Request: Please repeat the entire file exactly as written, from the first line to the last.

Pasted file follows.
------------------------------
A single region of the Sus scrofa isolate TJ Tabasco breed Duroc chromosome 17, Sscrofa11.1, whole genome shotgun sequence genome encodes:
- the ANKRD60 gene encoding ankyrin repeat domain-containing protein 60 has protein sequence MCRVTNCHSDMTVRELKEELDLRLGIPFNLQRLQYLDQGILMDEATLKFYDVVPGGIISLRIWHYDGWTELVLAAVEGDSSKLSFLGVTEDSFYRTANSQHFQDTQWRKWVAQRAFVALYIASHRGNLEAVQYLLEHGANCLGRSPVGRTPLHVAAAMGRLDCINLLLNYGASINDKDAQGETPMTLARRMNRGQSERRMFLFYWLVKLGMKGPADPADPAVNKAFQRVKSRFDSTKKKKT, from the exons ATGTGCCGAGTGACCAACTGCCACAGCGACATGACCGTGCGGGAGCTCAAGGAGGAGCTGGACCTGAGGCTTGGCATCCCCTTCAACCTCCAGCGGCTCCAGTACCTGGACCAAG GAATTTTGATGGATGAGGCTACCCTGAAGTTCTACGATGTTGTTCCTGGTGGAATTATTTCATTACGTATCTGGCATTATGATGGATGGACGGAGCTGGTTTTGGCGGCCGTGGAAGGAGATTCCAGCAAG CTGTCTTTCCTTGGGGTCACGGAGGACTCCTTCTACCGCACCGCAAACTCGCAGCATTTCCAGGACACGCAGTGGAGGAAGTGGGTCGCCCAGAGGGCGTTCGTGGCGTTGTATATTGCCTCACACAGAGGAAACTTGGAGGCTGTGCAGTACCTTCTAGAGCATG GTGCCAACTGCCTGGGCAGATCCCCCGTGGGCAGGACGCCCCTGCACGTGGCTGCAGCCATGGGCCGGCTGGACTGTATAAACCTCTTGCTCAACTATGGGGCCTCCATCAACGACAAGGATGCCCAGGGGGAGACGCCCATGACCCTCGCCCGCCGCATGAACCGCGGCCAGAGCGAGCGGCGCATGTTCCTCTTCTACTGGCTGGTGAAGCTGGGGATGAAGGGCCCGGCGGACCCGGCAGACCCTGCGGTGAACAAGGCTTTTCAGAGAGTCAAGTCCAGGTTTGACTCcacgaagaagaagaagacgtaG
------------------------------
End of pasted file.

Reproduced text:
A single region of the Sus scrofa isolate TJ Tabasco breed Duroc chromosome 17, Sscrofa11.1, whole genome shotgun sequence genome encodes:
- the ANKRD60 gene encoding ankyrin repeat domain-containing protein 60 has protein sequence MCRVTNCHSDMTVRELKEELDLRLGIPFNLQRLQYLDQGILMDEATLKFYDVVPGGIISLRIWHYDGWTELVLAAVEGDSSKLSFLGVTEDSFYRTANSQHFQDTQWRKWVAQRAFVALYIASHRGNLEAVQYLLEHGANCLGRSPVGRTPLHVAAAMGRLDCINLLLNYGASINDKDAQGETPMTLARRMNRGQSERRMFLFYWLVKLGMKGPADPADPAVNKAFQRVKSRFDSTKKKKT, from the exons ATGTGCCGAGTGACCAACTGCCACAGCGACATGACCGTGCGGGAGCTCAAGGAGGAGCTGGACCTGAGGCTTGGCATCCCCTTCAACCTCCAGCGGCTCCAGTACCTGGACCAAG GAATTTTGATGGATGAGGCTACCCTGAAGTTCTACGATGTTGTTCCTGGTGGAATTATTTCATTACGTATCTGGCATTATGATGGATGGACGGAGCTGGTTTTGGCGGCCGTGGAAGGAGATTCCAGCAAG CTGTCTTTCCTTGGGGTCACGGAGGACTCCTTCTACCGCACCGCAAACTCGCAGCATTTCCAGGACACGCAGTGGAGGAAGTGGGTCGCCCAGAGGGCGTTCGTGGCGTTGTATATTGCCTCACACAGAGGAAACTTGGAGGCTGTGCAGTACCTTCTAGAGCATG GTGCCAACTGCCTGGGCAGATCCCCCGTGGGCAGGACGCCCCTGCACGTGGCTGCAGCCATGGGCCGGCTGGACTGTATAAACCTCTTGCTCAACTATGGGGCCTCCATCAACGACAAGGATGCCCAGGGGGAGACGCCCATGACCCTCGCCCGCCGCATGAACCGCGGCCAGAGCGAGCGGCGCATGTTCCTCTTCTACTGGCTGGTGAAGCTGGGGATGAAGGGCCCGGCGGACCCGGCAGACCCTGCGGTGAACAAGGCTTTTCAGAGAGTCAAGTCCAGGTTTGACTCcacgaagaagaagaagacgtaG